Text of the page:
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Organization salutes key figure in farmland preservation in Berks County

Monday February 3, 2014 12:01 AM
By Valdis I. Lacis

(Update: This story has been corrected to fix attribution of quotes by State Sen. Judy Schwank and Sheila Miller, and to correct the amount of the check Miller presented to Adopt an Acre.)

Adopt An Acre Inc., an educational nonprofit organization dedicated to preventing the loss of farmland in Berks County, has honored Robert C. Ziegenfus of Kutztown University, a central figure in the county's agricultural preservation work for the past 25 years.

State Sen. Judy Schwank, a Ruscombmanor Township Democrat who sits on the state agricultural preservation board, said Ziegenfus led the creation of the Berks County Agricultural Preservation Board in 1989.

"He became a volunteer charter member of the board at a time when suburban sprawl was chewing up our farmland," said Sheila Miller, head of the Berks Agricultural Resource Network, or BARN.

The ag board has preserved 668 farms totaling 66,994 acres, which ranks it first in the state and third in the nation, Schwank said.

"His leadership made agricultural preservation in Berks a reality," said Glenn B. Reber, who served as county commissioner at the time and attended the Adopt-An-Acre's annual meeting Thursday.

Tammi S. Hildebrand, executive director of the ag board, credited Reber and Schwank, also a former county commissioner, for coming up with a $31 million bond issue and then a $31 million line-of-credit which, along with matching state dollars, gave the board more than $65 million to work with over the years.

"It's truly the taxpayers of Berks County that I applaud," Miller said, adding she was surprised when the residents of the city of Reading came out in support of preserving farms.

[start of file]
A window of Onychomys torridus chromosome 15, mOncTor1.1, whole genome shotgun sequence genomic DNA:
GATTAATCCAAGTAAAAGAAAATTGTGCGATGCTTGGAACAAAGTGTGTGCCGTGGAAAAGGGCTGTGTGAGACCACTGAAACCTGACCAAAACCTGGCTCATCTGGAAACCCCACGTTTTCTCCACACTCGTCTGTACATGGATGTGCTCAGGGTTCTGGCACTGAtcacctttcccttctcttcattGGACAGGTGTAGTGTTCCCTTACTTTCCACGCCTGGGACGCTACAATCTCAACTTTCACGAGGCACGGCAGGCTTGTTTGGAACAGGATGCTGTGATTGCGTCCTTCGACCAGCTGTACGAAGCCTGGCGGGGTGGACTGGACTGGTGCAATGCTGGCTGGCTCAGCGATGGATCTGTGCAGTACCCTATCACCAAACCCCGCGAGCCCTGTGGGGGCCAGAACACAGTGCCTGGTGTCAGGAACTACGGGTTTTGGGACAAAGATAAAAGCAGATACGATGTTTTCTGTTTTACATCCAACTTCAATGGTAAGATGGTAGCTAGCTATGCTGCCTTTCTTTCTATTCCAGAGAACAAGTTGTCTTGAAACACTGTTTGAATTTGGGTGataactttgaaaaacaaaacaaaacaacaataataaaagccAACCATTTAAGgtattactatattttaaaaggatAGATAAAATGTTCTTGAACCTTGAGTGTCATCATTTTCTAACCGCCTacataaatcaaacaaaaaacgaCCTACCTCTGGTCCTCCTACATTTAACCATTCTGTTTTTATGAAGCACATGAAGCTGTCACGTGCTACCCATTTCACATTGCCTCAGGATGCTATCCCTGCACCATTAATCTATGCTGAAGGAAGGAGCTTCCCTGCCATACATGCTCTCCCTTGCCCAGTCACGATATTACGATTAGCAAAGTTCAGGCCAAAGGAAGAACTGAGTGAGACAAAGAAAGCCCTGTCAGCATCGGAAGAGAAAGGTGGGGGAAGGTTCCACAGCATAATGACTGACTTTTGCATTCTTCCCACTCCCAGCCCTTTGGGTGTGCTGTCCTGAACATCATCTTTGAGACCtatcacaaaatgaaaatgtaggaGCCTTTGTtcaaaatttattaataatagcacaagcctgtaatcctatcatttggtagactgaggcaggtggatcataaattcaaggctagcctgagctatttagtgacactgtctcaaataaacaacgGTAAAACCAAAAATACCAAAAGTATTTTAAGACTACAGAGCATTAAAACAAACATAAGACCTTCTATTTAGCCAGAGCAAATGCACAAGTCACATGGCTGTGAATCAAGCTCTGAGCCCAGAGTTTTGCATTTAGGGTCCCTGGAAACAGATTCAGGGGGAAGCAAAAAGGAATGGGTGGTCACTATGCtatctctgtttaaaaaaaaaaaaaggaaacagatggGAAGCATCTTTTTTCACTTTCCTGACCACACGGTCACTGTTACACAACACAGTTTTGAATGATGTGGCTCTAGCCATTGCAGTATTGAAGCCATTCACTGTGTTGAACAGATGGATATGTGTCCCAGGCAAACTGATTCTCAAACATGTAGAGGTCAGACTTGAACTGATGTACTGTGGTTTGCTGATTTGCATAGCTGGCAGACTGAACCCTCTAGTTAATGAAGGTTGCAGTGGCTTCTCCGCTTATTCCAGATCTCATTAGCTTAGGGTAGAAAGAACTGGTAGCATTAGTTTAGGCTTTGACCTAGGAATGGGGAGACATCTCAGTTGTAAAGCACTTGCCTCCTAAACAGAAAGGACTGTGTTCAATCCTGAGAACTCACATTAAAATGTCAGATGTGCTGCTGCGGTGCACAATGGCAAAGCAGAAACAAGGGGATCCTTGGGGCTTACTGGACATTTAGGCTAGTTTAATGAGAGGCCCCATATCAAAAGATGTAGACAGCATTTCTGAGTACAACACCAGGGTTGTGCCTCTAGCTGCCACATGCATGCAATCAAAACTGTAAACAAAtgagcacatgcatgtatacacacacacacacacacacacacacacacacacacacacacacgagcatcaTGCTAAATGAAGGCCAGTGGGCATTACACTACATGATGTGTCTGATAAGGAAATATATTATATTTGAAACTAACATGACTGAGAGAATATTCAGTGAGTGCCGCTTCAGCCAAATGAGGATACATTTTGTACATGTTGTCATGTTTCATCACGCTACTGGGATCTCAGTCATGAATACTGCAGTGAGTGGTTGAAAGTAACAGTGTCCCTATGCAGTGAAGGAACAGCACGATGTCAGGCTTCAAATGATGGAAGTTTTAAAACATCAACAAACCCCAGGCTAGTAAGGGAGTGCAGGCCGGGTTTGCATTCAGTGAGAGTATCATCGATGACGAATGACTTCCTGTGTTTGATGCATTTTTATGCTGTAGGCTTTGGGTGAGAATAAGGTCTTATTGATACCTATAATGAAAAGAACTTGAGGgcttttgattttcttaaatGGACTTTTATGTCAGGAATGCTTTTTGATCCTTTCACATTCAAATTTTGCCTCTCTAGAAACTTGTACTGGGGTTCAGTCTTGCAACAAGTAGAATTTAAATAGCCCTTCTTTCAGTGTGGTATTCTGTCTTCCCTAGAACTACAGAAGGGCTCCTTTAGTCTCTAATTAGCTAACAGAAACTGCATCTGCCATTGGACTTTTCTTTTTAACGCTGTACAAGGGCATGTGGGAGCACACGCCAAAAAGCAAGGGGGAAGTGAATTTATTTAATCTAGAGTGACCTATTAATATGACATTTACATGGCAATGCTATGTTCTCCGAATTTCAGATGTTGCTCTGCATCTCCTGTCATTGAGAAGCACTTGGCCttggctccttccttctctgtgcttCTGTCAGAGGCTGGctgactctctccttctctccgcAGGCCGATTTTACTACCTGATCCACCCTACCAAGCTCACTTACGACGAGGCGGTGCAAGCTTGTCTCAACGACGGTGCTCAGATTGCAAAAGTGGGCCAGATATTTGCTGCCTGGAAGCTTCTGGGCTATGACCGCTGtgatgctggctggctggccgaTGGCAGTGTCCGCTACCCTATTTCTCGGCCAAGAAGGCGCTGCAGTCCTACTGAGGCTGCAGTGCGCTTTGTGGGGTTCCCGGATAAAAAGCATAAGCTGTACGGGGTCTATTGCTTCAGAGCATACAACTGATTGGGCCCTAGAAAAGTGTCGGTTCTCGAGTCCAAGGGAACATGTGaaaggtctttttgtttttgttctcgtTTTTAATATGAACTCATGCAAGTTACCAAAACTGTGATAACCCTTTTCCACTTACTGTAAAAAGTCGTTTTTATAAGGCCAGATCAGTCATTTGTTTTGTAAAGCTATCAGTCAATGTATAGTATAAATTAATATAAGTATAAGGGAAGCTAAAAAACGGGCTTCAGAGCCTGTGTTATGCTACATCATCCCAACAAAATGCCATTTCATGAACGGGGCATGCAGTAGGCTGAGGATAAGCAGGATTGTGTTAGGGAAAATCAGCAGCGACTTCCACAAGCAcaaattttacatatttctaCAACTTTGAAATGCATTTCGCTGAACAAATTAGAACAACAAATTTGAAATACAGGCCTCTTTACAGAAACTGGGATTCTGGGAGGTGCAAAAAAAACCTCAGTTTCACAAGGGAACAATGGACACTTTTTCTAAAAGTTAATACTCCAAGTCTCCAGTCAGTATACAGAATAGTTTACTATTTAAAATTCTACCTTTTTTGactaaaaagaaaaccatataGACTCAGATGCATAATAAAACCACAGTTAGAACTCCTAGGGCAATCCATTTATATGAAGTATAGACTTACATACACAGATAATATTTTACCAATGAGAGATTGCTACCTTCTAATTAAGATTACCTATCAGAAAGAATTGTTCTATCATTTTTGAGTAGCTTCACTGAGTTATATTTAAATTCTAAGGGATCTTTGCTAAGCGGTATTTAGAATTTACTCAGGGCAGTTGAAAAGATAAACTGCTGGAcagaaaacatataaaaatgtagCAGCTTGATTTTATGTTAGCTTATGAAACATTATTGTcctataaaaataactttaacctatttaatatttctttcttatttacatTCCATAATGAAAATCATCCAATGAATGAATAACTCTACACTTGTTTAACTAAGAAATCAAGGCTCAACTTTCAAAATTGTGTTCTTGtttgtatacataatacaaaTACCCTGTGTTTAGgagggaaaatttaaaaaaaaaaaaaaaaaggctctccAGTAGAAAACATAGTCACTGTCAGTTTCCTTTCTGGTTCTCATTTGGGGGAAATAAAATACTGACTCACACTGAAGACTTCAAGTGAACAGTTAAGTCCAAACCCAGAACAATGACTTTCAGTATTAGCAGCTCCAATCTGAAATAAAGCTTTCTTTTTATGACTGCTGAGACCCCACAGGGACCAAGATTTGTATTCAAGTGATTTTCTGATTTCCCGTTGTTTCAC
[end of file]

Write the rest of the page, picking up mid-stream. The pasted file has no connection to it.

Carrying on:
Hildebrand noted that Ziegenfus, a professor of geography for the past 30 years, had been her adviser when she was a student and nudged her to eventually join up with the preservation board.

"You made a huge difference in setting the tone for the agency and creating a legacy for others to follow," Schwank said

Miller presented Adopt An Acre with a $5,000 check to honor the work of Ziegenfus and his colleagues.

Vicki Kintzer, also a volunteer charter member of the preservation board in 1989, recently became its chairwoman after Ziegenfus led it for the past 16 years.

Ted Noble, president of Adopt An Acre, noted that his organization, created in 2004, works to preserve smaller farms that don't qualify for the preservation board's program.

According to its treasurer, Tracy Bastian, Adopt An Acre has preserved two 12-acre farms in Upper Tulpehocken and North Heidelberg townships, and is working to preserve a third one in North Heidelberg, and has its sights set on five more small farms.

Ziegenfus, who said he grew up as a Berks County farm boy near Kutztown, also said he would like to see a sign at the driveway of each preserved farm designating its status.

"I look forward to allowing our farmers to demonstrate their commitment to agriculture for generations to come," he said.Contact Valdis I. Lacis: 610-371-5000 or

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